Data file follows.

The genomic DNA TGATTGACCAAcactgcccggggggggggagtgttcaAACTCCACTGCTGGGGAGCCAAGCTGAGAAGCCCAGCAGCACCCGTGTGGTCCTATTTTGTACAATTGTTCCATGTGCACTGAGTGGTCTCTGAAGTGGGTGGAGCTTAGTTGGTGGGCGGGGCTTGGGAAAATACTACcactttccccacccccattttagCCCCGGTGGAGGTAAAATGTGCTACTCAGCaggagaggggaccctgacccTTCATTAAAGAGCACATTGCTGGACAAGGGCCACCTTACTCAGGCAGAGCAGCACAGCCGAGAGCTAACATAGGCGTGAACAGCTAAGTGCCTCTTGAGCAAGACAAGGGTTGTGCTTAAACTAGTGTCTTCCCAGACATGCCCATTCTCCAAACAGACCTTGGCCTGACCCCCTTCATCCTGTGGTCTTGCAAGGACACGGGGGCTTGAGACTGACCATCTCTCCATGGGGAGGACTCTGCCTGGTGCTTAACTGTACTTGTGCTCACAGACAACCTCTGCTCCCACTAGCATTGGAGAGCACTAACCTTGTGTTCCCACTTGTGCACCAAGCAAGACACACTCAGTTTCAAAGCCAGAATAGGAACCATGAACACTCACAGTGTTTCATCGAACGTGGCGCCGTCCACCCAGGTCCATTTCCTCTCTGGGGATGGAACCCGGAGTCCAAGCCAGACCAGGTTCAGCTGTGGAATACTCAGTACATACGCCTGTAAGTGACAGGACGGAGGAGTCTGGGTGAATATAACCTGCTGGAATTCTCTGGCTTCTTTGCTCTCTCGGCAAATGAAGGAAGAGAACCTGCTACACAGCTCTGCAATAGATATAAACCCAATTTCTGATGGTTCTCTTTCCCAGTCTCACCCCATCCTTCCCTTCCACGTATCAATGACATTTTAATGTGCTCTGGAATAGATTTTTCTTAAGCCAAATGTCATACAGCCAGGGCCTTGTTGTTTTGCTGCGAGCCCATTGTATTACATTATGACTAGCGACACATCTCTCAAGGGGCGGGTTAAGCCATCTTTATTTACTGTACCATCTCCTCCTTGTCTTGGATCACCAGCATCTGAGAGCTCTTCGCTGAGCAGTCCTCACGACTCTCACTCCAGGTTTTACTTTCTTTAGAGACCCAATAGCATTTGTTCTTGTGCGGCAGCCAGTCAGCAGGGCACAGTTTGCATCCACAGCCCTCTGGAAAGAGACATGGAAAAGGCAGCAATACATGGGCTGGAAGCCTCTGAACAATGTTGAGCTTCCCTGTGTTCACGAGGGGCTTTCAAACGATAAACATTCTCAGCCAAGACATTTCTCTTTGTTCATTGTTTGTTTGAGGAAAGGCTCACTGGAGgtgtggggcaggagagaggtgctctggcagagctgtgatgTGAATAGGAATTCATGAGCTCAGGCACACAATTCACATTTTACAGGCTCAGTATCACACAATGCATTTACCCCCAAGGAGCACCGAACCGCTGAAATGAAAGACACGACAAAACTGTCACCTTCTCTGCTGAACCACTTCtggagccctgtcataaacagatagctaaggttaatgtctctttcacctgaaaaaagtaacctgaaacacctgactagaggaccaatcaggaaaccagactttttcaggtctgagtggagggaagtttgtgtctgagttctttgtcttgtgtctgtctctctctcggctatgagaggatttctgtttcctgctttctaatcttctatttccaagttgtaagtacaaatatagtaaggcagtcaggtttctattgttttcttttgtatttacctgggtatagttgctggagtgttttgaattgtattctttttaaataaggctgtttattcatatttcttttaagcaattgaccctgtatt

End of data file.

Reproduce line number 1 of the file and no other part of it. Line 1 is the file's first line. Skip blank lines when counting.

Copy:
The genomic DNA TGATTGACCAAcactgcccggggggggggagtgttcaAACTCCACTGCTGGGGAGCCAAGCTGAGAAGCCCAGCAGCACCCGTGTGGTCCTATTTTGTACAATTGTTCCATGTGCACTGAGTGGTCTCTGAAGTGGGTGGAGCTTAGTTGGTGGGCGGGGCTTGGGAAAATACTACcactttccccacccccattttagCCCCGGTGGAGGTAAAATGTGCTACTCAGCaggagaggggaccctgacccTTCATTAAAGAGCACATTGCTGGACAAGGGCCACCTTACTCAGGCAGAGCAGCACAGCCGAGAGCTAACATAGGCGTGAACAGCTAAGTGCCTCTTGAGCAAGACAAGGGTTGTGCTTAAACTAGTGTCTTCCCAGACATGCCCATTCTCCAAACAGACCTTGGCCTGACCCCCTTCATCCTGTGGTCTTGCAAGGACACGGGGGCTTGAGACTGACCATCTCTCCATGGGGAGGACTCTGCCTGGTGCTTAACTGTACTTGTGCTCACAGACAACCTCTGCTCCCACTAGCATTGGAGAGCACTAACCTTGTGTTCCCACTTGTGCACCAAGCAAGACACACTCAGTTTCAAAGCCAGAATAGGAACCATGAACACTCACAGTGTTTCATCGAACGTGGCGCCGTCCACCCAGGTCCATTTCCTCTCTGGGGATGGAACCCGGAGTCCAAGCCAGACCAGGTTCAGCTGTGGAATACTCAGTACATACGCCTGTAAGTGACAGGACGGAGGAGTCTGGGTGAATATAACCTGCTGGAATTCTCTGGCTTCTTTGCTCTCTCGGCAAATGAAGGAAGAGAACCTGCTACACAGCTCTGCAATAGATATAAACCCAATTTCTGATGGTTCTCTTTCCCAGTCTCACCCCATCCTTCCCTTCCACGTATCAATGACATTTTAATGTGCTCTGGAATAGATTTTTCTTAAGCCAAATGTCATACAGCCAGGGCCTTGTTGTTTTGCTGCGAGCCCATTGTATTACATTATGACTAGCGACACATCTCTCAAGGGGCGGGTTAAGCCATCTTTATTTACTGTACCATCTCCTCCTTGTCTTGGATCACCAGCATCTGAGAGCTCTTCGCTGAGCAGTCCTCACGACTCTCACTCCAGGTTTTACTTTCTTTAGAGACCCAATAGCATTTGTTCTTGTGCGGCAGCCAGTCAGCAGGGCACAGTTTGCATCCACAGCCCTCTGGAAAGAGACATGGAAAAGGCAGCAATACATGGGCTGGAAGCCTCTGAACAATGTTGAGCTTCCCTGTGTTCACGAGGGGCTTTCAAACGATAAACATTCTCAGCCAAGACATTTCTCTTTGTTCATTGTTTGTTTGAGGAAAGGCTCACTGGAGgtgtggggcaggagagaggtgctctggcagagctgtgatgTGAATAGGAATTCATGAGCTCAGGCACACAATTCACATTTTACAGGCTCAGTATCACACAATGCATTTACCCCCAAGGAGCACCGAACCGCTGAAATGAAAGACACGACAAAACTGTCACCTTCTCTGCTGAACCACTTCtggagccctgtcataaacagatagctaaggttaatgtctctttcacctgaaaaaagtaacctgaaacacctgactagaggaccaatcaggaaaccagactttttcaggtctgagtggagggaagtttgtgtctgagttctttgtcttgtgtctgtctctctctcggctatgagaggatttctgtttcctgctttctaatcttctatttccaagttgtaagtacaaatatagtaaggcagtcaggtttctattgttttcttttgtatttacctgggtatagttgctggagtgttttgaattgtattctttttaaataaggctgtttattcatatttcttttaagcaattgaccctgtatt